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What is Hapkido?

Hapkido is a discipline of coordination, a way of strengthening the mind and body, of fusing the individuals physical and mental powers so that he or she will emerge as a more fully integrated human being.

The word in fact means; Method or Way (DO) for the coordination Harmony (HAP) of mental Energy or spirit (KI). One should always try to avoid violence, but if someone grabs you, attempts to strike you, or physically assaults you in any way, it has escalated beyond words, and you are left with the only option which is to defend.

The Korean Art of Self Defense, Hapkido is considered a "soft" style of Martial Art, as opposed to "hard" styles that practice the use of force against force, making the outcome a simple matter of size and strength. The Hapkido practitioner diverts or suppresses an attacker's flow of energy peacefully; this diversion allows him to use the attackers power against himself leading to the attackers defeat. Through the use of pressure on certain skeletal joints and pressure points, very little strength is needed to overcome an opponent.

Hapkido is not only redirects the attack, but turns it back against the attacker and follows through with offensive techniques which may control his violence or render him incapable of further antagonistic actions. The Hapkido practitioner is in complete control of the confrontation defusing the aggression without the need for uncontrolled damage as seen in many "hard" styles.

Hapkido provides complete physical conditioning which improves balance, posture, flexibility, timing, quickness, muscle tone, joint strength and most importantly, confidence through physical and mental discipline.

The immediate aim of Hapkido is of course the welfare of the one practicing it. Not only will skills in self-defense be attained, but more importantly will be the focus on an individual’s character development. A well rounded personality can be realized only if the spirit is right. Courtesy, Respect, Modesty, Loyalty, Generosity, and Dedication are not only the source, but also the rewards of Hapkido.

Principle of Hapkido:

Hap : means "together" and means the harmony of body and spirit.

Ki : defines the life and body energy.

Do : means "way of life, way of learning".

Hapkido: The way to coordinate internal energy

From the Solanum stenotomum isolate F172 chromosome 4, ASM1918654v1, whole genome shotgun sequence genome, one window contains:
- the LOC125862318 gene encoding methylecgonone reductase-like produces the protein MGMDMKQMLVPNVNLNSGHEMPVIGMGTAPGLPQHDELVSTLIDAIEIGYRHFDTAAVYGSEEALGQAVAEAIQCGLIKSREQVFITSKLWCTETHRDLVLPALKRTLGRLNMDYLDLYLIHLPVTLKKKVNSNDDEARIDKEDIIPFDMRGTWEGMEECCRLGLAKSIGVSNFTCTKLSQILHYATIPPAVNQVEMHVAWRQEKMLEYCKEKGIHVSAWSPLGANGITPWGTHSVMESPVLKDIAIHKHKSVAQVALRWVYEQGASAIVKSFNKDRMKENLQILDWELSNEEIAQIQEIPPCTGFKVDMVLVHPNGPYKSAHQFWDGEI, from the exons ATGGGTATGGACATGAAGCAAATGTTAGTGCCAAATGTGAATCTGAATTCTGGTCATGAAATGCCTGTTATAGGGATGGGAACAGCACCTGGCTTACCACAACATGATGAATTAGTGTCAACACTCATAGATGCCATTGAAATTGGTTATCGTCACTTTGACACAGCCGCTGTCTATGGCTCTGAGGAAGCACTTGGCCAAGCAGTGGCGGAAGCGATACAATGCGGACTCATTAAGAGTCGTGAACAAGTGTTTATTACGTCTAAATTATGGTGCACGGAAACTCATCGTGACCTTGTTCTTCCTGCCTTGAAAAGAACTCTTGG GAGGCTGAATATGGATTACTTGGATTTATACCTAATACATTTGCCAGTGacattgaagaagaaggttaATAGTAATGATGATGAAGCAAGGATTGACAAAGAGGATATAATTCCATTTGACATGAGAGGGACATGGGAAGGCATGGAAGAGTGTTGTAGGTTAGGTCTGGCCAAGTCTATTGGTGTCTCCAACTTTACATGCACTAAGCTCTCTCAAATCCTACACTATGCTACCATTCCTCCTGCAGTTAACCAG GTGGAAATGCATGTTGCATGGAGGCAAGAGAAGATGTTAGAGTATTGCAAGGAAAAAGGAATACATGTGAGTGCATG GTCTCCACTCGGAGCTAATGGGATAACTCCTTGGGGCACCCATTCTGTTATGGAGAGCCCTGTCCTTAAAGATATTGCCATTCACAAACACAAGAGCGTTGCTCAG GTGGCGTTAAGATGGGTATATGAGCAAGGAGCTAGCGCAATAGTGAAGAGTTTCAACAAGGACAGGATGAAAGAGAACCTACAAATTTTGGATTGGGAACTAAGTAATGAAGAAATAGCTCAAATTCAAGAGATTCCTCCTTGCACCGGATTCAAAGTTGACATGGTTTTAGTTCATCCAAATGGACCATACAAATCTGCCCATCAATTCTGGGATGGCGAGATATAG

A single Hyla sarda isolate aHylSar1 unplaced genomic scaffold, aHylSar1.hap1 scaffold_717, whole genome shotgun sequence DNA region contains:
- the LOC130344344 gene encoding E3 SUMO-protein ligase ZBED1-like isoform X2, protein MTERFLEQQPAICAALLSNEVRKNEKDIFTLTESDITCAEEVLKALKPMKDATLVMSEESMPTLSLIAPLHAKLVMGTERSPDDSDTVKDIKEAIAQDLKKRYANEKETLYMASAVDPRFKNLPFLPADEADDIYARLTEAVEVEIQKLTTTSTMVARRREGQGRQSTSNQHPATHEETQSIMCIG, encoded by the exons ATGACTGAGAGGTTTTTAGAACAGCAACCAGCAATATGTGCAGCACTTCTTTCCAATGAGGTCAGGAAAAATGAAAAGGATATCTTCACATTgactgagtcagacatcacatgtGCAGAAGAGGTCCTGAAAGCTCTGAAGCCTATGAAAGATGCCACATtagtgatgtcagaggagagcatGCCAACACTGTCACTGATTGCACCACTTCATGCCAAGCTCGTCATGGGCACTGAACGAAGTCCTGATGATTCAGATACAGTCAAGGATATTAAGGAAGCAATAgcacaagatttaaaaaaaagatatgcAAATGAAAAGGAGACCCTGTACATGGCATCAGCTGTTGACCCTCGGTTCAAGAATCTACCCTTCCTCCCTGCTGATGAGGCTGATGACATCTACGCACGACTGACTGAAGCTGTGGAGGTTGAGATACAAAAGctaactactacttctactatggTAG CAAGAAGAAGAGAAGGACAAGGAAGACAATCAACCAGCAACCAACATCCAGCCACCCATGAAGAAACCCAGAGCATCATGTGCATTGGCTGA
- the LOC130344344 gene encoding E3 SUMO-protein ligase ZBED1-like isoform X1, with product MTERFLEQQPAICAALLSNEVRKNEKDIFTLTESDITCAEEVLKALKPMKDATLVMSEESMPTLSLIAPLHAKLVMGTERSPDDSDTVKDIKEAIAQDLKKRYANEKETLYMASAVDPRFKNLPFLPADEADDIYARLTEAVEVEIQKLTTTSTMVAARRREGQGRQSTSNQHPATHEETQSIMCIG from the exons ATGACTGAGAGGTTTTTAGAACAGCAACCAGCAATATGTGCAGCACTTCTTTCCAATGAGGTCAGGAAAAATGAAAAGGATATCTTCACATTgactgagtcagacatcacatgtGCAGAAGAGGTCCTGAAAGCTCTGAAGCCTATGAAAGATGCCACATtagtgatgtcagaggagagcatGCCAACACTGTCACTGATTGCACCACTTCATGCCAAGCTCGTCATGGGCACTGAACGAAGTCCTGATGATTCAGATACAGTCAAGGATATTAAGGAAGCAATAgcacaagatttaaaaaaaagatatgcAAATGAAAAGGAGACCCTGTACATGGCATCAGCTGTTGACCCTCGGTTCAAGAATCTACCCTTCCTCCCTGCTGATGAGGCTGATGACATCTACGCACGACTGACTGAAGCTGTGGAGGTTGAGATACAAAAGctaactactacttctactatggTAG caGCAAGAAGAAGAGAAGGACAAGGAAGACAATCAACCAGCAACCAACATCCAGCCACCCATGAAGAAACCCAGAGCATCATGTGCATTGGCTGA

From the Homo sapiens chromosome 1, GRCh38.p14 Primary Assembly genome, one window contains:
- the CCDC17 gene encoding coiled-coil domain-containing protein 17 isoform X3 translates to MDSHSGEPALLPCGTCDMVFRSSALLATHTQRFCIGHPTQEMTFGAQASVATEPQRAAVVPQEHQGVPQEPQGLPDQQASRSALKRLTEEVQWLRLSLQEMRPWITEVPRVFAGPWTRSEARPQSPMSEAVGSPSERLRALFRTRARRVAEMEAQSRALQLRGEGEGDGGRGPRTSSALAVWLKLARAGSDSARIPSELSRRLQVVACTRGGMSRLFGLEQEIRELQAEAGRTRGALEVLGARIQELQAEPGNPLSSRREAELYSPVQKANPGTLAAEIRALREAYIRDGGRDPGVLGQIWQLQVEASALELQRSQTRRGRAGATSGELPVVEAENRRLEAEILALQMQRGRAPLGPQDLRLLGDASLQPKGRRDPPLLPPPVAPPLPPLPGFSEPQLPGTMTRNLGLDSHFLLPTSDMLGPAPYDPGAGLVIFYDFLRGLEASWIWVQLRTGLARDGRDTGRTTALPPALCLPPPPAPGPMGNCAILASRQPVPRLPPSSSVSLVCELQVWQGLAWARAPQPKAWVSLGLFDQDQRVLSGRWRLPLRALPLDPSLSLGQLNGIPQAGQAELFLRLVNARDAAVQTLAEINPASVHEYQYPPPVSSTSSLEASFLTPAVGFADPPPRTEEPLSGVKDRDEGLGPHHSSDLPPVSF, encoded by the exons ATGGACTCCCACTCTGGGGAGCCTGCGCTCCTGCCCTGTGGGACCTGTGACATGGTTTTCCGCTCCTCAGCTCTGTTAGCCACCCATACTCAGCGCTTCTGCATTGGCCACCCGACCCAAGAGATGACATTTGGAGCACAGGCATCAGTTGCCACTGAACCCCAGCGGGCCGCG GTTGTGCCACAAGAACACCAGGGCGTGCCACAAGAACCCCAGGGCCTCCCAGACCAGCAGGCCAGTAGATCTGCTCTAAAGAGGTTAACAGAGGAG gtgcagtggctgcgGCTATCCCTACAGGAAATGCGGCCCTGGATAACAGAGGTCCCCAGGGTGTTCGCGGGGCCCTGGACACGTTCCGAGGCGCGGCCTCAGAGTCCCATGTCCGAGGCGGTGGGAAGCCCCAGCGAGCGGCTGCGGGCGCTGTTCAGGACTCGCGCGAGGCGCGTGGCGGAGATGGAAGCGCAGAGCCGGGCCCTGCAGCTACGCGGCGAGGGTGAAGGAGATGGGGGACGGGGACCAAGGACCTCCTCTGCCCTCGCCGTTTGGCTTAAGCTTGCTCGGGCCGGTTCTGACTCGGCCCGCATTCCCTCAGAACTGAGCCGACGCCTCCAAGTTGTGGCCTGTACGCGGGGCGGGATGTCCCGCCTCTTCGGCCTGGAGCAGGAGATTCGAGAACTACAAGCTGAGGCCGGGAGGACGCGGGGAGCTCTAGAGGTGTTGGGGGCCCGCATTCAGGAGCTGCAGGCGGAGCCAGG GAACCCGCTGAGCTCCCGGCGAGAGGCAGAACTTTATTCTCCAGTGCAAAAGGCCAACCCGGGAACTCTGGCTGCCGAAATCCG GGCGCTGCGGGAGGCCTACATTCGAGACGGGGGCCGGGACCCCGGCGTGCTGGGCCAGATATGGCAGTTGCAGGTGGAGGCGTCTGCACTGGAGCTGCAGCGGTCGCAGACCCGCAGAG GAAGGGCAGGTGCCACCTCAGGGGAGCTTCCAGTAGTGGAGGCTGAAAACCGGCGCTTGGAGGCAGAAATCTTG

Hapkido is a traditional Korean self-defense martial art. It consists of kicking, striking, twisting and throwing techniques as well as joint lock and pressure point techniques. Weapons such as the staff, cane, and rope are used in the advanced levels of Hapkido.

Furthermore, many people think that the Korean Hapkido and Japanese Aikido is same type of martial arts, but they are not. The main difference is that the Korean Hapkido includes both hand and kicking techniques, while the Japanese Aikido only has hand techniques.

Hapkido Philosophy:
The philosophy of Hapkido is centered around four principles:
Honesty and Moral Character
Loyalty to Parents and Country
Bravery in Battles
Protect your Family and Community
From these principles, Hapkido practicitioners are capable of sacrificing their own I interests to those of family, friends, and country.

Hapkido Theory:
To understand the movements and techniques of Hapkido, three theories must be studied :

Yu- Water :
Water symbolizes many things in Korea. It is adaptable. Water never fights against the objects in it's path. There is no conflict, rather water moves around the objects in it's path. It never loses it's form. We should learn to adapt in the same way as water to survive the obstacles we all face in our life.

Won-Circle:
In Hapkido, the circle represents natural and continuous movement. It also symbolizes the evolution of a martial artist's training. For as a martial artist gets closer to the black belt objective, he becomes aware that he is returning to the place that he started, thus completing the circle of his training. As he progresses, he starts a new circle with the advantage of the knowledge he has acquired. The new circles will be much smaller like spirals which will lead the martial artist not forward but upward.

Wha-Harmony:
While training Hapkido, the simultaneous combination of body, mind and technique must always be present. The Harmony of body, mind and technique is essential to the Hapkido practitioner. As the practitioner learns to attain harmony within himself, it becomes possible for him then to achieve harmony with the adversary. From there, one learns to achieve harmony within a situation. And finally, one learns to achieve harmony between oneself, the adversary and situation.

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